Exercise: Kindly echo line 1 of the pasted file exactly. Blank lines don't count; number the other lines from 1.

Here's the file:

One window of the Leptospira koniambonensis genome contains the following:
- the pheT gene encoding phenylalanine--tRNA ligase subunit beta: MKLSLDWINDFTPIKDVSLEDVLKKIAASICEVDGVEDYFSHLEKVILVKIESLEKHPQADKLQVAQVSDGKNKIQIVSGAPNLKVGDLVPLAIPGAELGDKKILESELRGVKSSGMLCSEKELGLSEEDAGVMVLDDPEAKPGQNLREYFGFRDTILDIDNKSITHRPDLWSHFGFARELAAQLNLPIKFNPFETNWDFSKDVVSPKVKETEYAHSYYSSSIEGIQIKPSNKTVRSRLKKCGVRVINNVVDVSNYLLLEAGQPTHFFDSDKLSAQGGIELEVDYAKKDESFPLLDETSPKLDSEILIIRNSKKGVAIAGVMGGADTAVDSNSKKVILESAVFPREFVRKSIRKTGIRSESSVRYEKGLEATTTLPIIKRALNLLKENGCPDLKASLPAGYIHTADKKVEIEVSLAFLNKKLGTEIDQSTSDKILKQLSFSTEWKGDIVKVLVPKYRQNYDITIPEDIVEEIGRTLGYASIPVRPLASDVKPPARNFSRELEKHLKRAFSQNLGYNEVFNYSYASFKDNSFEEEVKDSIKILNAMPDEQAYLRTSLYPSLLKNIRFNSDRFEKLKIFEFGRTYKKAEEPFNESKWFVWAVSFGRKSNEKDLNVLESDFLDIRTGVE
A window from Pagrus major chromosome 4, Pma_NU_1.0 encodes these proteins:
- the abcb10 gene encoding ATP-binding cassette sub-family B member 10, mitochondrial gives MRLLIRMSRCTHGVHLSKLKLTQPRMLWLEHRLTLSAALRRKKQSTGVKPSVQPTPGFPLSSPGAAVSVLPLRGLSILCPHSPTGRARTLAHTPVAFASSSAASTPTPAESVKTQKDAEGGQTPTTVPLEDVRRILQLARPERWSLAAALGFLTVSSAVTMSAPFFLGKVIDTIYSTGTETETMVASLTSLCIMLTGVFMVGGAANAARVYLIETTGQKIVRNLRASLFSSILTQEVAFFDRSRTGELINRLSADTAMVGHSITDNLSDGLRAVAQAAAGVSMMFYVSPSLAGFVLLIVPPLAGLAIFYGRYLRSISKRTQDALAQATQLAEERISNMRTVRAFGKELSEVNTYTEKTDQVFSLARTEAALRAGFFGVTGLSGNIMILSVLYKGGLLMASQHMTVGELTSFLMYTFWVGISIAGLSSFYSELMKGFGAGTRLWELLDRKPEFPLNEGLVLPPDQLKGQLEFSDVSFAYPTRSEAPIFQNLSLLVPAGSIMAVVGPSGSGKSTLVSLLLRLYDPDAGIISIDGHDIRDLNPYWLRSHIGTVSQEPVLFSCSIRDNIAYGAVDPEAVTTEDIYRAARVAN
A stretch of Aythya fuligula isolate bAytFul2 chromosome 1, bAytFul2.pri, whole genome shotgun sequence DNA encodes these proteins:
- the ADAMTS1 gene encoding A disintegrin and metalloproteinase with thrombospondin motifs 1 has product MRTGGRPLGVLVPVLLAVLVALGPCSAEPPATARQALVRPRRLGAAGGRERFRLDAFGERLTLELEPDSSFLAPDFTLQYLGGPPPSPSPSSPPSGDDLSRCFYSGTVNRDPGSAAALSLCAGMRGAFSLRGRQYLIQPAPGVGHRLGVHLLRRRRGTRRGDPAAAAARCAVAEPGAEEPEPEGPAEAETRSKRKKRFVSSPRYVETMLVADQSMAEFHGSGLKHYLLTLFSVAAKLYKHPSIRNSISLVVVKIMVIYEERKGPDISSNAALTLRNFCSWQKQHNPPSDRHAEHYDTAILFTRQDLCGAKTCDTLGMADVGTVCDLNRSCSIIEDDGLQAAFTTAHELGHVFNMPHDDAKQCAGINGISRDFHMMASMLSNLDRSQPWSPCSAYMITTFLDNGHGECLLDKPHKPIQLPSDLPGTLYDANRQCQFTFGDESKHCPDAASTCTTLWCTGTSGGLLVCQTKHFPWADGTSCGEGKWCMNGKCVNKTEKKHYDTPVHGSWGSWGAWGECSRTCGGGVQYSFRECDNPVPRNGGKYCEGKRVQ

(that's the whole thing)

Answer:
One window of the Leptospira koniambonensis genome contains the following: